nowhere in your English Bible does it claim to be inerrant, in fact, nowhere does it even list the books to include or exclude, the problem of the canon. simply because you hold an English book in your hand doesn’t make it a single work with an inspired table of contents.

    • http://www.patheos.com/community/exploringourmatrix/ James F. McGrath

      Kevin, thank you so much for illustrating the point of this post. If someone writes “inherent” when they mean “inerrant” it confuses things and detracts from the accuracy of their communication, for instance.

      You seem like you must be new to this blog, if you think I have left the actual lies and deceptions of the young-earth creationists unaddressed. My blogging on this topic goes back many years. Please have a look at what I’ve written previously on the topic, either by searching the blog or using another search engine.

  • http://norwegianshooter.blogspot.com Mark Erickson

    “the most basic core of what Christianity is all about.” What is that? And if someone disagrees with you, are they blatantly sinning?

  • Nancy R.

    This was a great post – you’ve pointed out something that is too often ignored: that young earth creationism is a misunderstanding of the Bible as well as of science.

  • Charles

    Surely you recognize the difference between grammar and truth claims. Linguistic studies have shown that “correct” grammar is a bit of a slippery concept. Grammatical rules are often arbitrary. In fact, rules broken often enough become the new rule. Truth claims do not tend to operate that way. Furthermore, truth can be communicated inerrantly through incorrect grammar. For example, “My name ain’t rightly Abraham Lincoln.” This statement might be poor English, but it is surely inerrant for anyone whose name is not Abraham Lincoln.

    • http://www.patheos.com/community/exploringourmatrix/ James F. McGrath

      That’s a fair point. But if I were to say that there ain’t nothing wrong with using bad grammar, it would illustrate where things start to get a bit trickier – double negatives, while in our own language we would probably not misundstand them, technically do change the meaning of the sentence. When Paul fails to finish his sentences, it does indeed obscure his meaning. And while it might not matter because Job is a work of poetic fiction, there are lots of places where we do not know what the text means, and so any talk of its inerrancy or errancy becomes effectively meaningless.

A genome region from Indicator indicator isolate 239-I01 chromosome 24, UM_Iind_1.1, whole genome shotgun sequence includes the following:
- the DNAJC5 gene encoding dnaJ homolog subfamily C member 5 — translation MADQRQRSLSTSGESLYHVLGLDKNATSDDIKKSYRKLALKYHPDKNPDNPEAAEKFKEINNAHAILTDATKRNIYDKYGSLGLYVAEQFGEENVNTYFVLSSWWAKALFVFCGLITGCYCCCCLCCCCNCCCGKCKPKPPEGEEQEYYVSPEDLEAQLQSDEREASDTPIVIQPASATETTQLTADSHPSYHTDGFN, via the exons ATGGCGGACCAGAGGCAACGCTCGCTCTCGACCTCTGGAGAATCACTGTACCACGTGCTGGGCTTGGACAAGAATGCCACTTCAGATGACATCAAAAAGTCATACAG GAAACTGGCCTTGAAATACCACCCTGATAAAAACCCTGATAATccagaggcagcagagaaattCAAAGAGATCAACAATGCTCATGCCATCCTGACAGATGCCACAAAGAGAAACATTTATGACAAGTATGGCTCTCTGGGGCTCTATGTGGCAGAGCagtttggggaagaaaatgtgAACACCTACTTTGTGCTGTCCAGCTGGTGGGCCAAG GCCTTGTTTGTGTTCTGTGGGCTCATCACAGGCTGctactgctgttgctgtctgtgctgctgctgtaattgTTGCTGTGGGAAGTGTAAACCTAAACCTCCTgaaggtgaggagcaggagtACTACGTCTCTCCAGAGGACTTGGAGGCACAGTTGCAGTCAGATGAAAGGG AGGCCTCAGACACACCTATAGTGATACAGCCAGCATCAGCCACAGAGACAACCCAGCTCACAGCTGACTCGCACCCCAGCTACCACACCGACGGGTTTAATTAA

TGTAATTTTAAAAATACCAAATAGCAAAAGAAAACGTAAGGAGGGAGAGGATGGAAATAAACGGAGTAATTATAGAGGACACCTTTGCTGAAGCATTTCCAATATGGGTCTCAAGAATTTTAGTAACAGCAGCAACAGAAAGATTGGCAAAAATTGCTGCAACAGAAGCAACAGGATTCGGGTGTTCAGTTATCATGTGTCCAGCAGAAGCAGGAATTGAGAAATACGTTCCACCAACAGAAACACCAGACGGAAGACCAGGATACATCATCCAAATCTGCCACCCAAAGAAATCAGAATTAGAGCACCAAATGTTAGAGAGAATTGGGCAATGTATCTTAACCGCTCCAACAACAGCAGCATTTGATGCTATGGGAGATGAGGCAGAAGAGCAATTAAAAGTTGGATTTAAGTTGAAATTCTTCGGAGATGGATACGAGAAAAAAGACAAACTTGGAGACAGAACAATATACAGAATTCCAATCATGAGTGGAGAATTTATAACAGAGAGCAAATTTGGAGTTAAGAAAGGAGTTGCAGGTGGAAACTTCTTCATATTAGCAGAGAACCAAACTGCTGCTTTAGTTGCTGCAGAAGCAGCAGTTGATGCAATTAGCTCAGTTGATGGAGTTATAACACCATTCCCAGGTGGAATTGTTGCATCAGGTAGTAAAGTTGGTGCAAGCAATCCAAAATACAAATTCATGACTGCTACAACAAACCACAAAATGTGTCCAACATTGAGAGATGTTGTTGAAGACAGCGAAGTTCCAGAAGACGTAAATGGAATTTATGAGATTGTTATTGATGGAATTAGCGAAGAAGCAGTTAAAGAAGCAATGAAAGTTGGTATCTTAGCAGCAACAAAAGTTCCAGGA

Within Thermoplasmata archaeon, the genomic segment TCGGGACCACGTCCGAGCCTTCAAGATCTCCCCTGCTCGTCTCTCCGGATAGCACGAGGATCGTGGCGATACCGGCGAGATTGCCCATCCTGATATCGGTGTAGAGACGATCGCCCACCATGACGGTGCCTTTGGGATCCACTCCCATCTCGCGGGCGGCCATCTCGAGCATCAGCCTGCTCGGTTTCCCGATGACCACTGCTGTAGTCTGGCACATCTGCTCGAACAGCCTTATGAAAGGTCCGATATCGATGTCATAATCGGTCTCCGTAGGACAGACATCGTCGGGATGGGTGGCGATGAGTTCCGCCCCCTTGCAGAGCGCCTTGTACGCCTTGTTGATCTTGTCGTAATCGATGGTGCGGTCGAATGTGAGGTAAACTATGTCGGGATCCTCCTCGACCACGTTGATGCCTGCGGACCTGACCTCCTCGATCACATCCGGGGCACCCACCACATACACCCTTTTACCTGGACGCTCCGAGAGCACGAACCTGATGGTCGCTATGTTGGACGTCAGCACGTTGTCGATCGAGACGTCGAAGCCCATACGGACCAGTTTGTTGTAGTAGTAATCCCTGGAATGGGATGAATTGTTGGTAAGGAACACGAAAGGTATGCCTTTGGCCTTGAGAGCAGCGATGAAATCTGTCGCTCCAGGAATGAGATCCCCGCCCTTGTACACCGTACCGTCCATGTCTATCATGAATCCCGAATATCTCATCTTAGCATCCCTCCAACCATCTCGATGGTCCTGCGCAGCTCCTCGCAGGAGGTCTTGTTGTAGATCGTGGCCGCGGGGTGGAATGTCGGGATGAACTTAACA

So I agree that the analogy I used is imperfect. But I also think that the basic point still works. Why should Christians claim that God made the Bible perfectly accurate, when he didn’t event make it perfectly clear, something much easier to accomplish, and something without which the communication of the accurate information is potentially undermined?

      • charles

        You make an interesting point, but Ithink you actually support what I am arguing. you acknowledge that your analogy is imperfect (and i agree) but you still bellieve that it communicates a true point!

        • http://www.patheos.com/community/exploringourmatrix/ James F. McGrath

          Since you yourself suggested that imperfect grammar and imprecise formulations of human language can communicate truth, I do not understand what the problem is, unless you are backtracking on your original point.

          • Charles

            I am certainly not backtracking. Perhaps I wasn’t clear. What I am suggesting is that you are assuming that you can make a truth claim using an imperfect analogy on the one hand, but are unwilling to grant the author’s of Scripture the same opportunity on the other. I am arguing that your are being inconsistent and that this inconsistency undermines the very point you are seeking to make.